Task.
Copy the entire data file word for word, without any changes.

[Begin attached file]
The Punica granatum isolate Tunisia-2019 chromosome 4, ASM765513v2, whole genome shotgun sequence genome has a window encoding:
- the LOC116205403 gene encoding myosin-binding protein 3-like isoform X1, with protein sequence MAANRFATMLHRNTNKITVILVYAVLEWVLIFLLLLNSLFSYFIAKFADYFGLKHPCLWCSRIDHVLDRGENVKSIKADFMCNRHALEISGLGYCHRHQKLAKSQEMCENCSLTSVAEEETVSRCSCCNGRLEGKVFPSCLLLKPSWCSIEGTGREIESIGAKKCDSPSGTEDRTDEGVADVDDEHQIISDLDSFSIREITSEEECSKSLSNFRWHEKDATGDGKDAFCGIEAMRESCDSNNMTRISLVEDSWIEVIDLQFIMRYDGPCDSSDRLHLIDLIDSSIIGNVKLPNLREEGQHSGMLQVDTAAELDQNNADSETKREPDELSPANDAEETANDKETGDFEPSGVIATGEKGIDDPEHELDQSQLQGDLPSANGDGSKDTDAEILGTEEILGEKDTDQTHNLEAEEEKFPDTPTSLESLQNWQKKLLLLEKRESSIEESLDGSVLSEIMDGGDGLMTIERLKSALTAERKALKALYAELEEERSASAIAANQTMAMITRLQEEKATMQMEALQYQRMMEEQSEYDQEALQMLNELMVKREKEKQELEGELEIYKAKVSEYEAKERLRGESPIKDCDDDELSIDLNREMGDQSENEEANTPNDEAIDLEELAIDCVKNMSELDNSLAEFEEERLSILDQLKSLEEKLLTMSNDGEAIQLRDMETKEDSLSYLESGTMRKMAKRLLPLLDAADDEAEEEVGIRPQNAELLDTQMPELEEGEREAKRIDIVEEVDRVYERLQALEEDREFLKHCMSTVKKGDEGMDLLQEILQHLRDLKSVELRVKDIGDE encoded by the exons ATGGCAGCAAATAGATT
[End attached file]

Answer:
The Punica granatum isolate Tunisia-2019 chromosome 4, ASM765513v2, whole genome shotgun sequence genome has a window encoding:
- the LOC116205403 gene encoding myosin-binding protein 3-like isoform X1, with protein sequence MAANRFATMLHRNTNKITVILVYAVLEWVLIFLLLLNSLFSYFIAKFADYFGLKHPCLWCSRIDHVLDRGENVKSIKADFMCNRHALEISGLGYCHRHQKLAKSQEMCENCSLTSVAEEETVSRCSCCNGRLEGKVFPSCLLLKPSWCSIEGTGREIESIGAKKCDSPSGTEDRTDEGVADVDDEHQIISDLDSFSIREITSEEECSKSLSNFRWHEKDATGDGKDAFCGIEAMRESCDSNNMTRISLVEDSWIEVIDLQFIMRYDGPCDSSDRLHLIDLIDSSIIGNVKLPNLREEGQHSGMLQVDTAAELDQNNADSETKREPDELSPANDAEETANDKETGDFEPSGVIATGEKGIDDPEHELDQSQLQGDLPSANGDGSKDTDAEILGTEEILGEKDTDQTHNLEAEEEKFPDTPTSLESLQNWQKKLLLLEKRESSIEESLDGSVLSEIMDGGDGLMTIERLKSALTAERKALKALYAELEEERSASAIAANQTMAMITRLQEEKATMQMEALQYQRMMEEQSEYDQEALQMLNELMVKREKEKQELEGELEIYKAKVSEYEAKERLRGESPIKDCDDDELSIDLNREMGDQSENEEANTPNDEAIDLEELAIDCVKNMSELDNSLAEFEEERLSILDQLKSLEEKLLTMSNDGEAIQLRDMETKEDSLSYLESGTMRKMAKRLLPLLDAADDEAEEEVGIRPQNAELLDTQMPELEEGEREAKRIDIVEEVDRVYERLQALEEDREFLKHCMSTVKKGDEGMDLLQEILQHLRDLKSVELRVKDIGDE encoded by the exons ATGGCAGCAAATAGATT